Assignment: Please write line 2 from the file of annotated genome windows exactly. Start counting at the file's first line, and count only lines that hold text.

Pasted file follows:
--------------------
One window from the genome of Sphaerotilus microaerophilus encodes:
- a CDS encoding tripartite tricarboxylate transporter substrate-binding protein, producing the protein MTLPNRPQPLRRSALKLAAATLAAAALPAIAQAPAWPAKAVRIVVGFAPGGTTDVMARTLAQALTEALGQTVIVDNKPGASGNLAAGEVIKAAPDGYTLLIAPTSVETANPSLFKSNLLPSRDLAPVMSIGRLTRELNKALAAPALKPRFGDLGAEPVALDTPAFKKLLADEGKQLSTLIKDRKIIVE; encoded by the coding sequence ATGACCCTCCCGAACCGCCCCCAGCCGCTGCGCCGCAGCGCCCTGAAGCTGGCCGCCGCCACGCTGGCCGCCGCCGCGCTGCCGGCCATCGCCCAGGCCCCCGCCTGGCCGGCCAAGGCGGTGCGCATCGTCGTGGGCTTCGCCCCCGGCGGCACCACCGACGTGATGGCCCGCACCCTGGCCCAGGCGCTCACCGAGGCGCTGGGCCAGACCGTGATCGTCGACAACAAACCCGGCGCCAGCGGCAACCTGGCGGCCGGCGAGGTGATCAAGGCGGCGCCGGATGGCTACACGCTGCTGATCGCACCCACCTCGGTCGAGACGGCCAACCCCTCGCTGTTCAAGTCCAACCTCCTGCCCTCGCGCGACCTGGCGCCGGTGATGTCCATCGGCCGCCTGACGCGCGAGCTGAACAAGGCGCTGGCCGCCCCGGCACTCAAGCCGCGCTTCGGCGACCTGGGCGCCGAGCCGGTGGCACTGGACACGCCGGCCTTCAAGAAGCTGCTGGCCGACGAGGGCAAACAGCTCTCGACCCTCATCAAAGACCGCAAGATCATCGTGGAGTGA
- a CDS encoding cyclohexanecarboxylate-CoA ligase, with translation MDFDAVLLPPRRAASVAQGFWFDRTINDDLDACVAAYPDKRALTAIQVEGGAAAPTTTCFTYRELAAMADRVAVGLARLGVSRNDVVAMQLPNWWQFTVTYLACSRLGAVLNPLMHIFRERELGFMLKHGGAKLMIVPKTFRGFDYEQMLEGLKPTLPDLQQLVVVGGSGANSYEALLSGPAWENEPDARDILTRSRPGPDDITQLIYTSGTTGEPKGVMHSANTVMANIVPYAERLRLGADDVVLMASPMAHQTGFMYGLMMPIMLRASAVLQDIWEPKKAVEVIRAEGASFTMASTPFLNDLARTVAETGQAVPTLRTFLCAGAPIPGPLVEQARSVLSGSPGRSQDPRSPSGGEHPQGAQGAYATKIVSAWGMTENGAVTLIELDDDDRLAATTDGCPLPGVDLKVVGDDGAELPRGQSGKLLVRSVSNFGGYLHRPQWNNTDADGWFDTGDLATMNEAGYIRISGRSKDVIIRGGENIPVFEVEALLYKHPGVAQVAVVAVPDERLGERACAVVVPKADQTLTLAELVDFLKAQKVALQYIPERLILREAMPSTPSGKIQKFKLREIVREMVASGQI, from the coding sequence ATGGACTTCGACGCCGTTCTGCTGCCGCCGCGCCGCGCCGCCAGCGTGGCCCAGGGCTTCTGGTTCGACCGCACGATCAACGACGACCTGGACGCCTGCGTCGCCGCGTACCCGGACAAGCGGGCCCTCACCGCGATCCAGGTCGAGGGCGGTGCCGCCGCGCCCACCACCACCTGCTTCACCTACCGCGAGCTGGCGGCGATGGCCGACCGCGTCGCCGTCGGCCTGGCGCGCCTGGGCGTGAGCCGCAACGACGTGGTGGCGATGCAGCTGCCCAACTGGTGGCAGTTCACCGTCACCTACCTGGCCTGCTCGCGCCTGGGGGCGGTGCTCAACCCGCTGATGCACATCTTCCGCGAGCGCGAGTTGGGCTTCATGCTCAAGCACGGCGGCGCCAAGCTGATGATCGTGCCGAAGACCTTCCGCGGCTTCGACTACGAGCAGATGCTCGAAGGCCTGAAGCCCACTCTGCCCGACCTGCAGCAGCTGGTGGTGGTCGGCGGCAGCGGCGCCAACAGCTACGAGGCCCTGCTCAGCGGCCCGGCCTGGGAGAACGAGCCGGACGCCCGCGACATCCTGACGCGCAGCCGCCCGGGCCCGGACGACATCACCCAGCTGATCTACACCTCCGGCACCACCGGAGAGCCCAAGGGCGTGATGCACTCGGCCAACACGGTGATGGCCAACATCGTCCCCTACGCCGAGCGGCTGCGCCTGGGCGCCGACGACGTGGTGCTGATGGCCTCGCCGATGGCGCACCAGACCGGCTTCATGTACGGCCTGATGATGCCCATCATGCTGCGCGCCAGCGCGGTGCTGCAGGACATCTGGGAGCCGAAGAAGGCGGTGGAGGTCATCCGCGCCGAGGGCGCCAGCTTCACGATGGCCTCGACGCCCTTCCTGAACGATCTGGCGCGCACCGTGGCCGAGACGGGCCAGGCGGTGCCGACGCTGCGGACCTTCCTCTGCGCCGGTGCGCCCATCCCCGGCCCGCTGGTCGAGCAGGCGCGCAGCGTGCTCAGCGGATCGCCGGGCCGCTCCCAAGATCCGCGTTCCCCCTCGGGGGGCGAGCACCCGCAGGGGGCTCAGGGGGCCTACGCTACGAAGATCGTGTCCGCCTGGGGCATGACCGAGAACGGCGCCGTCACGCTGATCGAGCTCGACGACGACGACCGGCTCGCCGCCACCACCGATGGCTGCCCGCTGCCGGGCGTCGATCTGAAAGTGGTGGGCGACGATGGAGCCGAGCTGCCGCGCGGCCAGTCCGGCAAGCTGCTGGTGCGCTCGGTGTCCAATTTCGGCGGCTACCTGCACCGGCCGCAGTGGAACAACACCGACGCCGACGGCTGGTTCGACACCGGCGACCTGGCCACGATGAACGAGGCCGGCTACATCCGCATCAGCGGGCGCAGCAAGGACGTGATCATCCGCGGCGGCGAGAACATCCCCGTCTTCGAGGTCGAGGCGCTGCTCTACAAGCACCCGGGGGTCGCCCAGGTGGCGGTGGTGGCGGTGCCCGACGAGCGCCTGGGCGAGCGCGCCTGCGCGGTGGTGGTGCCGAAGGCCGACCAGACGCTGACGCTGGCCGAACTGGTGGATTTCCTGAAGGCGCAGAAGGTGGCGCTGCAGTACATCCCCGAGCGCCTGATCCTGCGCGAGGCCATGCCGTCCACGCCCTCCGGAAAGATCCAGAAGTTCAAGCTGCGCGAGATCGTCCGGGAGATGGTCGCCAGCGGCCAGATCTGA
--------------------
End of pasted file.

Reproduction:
- a CDS encoding tripartite tricarboxylate transporter substrate-binding protein, producing the protein MTLPNRPQPLRRSALKLAAATLAAAALPAIAQAPAWPAKAVRIVVGFAPGGTTDVMARTLAQALTEALGQTVIVDNKPGASGNLAAGEVIKAAPDGYTLLIAPTSVETANPSLFKSNLLPSRDLAPVMSIGRLTRELNKALAAPALKPRFGDLGAEPVALDTPAFKKLLADEGKQLSTLIKDRKIIVE; encoded by the coding sequence ATGACCCTCCCGAACCGCCCCCAGCCGCTGCGCCGCAGCGCCCTGAAGCTGGCCGCCGCCACGCTGGCCGCCGCCGCGCTGCCGGCCATCGCCCAGGCCCCCGCCTGGCCGGCCAAGGCGGTGCGCATCGTCGTGGGCTTCGCCCCCGGCGGCACCACCGACGTGATGGCCCGCACCCTGGCCCAGGCGCTCACCGAGGCGCTGGGCCAGACCGTGATCGTCGACAACAAACCCGGCGCCAGCGGCAACCTGGCGGCCGGCGAGGTGATCAAGGCGGCGCCGGATGGCTACACGCTGCTGATCGCACCCACCTCGGTCGAGACGGCCAACCCCTCGCTGTTCAAGTCCAACCTCCTGCCCTCGCGCGACCTGGCGCCGGTGATGTCCATCGGCCGCCTGACGCGCGAGCTGAACAAGGCGCTGGCCGCCCCGGCACTCAAGCCGCGCTTCGGCGACCTGGGCGCCGAGCCGGTGGCACTGGACACGCCGGCCTTCAAGAAGCTGCTGGCCGACGAGGGCAAACAGCTCTCGACCCTCATCAAAGACCGCAAGATCATCGTGGAGTGA